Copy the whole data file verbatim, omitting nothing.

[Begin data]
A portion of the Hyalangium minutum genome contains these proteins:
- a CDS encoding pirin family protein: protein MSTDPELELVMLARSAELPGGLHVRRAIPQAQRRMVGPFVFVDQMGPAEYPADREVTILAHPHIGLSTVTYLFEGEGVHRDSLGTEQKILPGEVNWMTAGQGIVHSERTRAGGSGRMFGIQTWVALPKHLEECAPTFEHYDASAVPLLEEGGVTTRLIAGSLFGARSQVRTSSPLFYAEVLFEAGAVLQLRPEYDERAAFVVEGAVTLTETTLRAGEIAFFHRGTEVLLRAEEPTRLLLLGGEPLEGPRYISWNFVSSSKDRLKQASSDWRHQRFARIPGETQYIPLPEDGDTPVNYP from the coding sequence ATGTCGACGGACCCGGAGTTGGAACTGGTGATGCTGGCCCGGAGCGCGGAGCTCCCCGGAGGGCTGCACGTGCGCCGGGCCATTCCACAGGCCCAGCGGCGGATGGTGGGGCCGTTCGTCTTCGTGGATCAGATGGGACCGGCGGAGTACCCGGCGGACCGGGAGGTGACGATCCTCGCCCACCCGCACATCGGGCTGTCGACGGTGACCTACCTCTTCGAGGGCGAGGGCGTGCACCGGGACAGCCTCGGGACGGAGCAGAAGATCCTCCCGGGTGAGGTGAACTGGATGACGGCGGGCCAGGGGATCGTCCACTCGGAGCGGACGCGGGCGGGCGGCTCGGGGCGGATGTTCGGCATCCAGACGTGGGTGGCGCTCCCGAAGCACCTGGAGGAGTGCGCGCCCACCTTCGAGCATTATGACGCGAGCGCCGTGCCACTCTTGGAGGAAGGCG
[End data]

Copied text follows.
A portion of the Hyalangium minutum genome contains these proteins:
- a CDS encoding pirin family protein: protein MSTDPELELVMLARSAELPGGLHVRRAIPQAQRRMVGPFVFVDQMGPAEYPADREVTILAHPHIGLSTVTYLFEGEGVHRDSLGTEQKILPGEVNWMTAGQGIVHSERTRAGGSGRMFGIQTWVALPKHLEECAPTFEHYDASAVPLLEEGGVTTRLIAGSLFGARSQVRTSSPLFYAEVLFEAGAVLQLRPEYDERAAFVVEGAVTLTETTLRAGEIAFFHRGTEVLLRAEEPTRLLLLGGEPLEGPRYISWNFVSSSKDRLKQASSDWRHQRFARIPGETQYIPLPEDGDTPVNYP from the coding sequence ATGTCGACGGACCCGGAGTTGGAACTGGTGATGCTGGCCCGGAGCGCGGAGCTCCCCGGAGGGCTGCACGTGCGCCGGGCCATTCCACAGGCCCAGCGGCGGATGGTGGGGCCGTTCGTCTTCGTGGATCAGATGGGACCGGCGGAGTACCCGGCGGACCGGGAGGTGACGATCCTCGCCCACCCGCACATCGGGCTGTCGACGGTGACCTACCTCTTCGAGGGCGAGGGCGTGCACCGGGACAGCCTCGGGACGGAGCAGAAGATCCTCCCGGGTGAGGTGAACTGGATGACGGCGGGCCAGGGGATCGTCCACTCGGAGCGGACGCGGGCGGGCGGCTCGGGGCGGATGTTCGGCATCCAGACGTGGGTGGCGCTCCCGAAGCACCTGGAGGAGTGCGCGCCCACCTTCGAGCATTATGACGCGAGCGCCGTGCCACTCTTGGAGGAAGGCG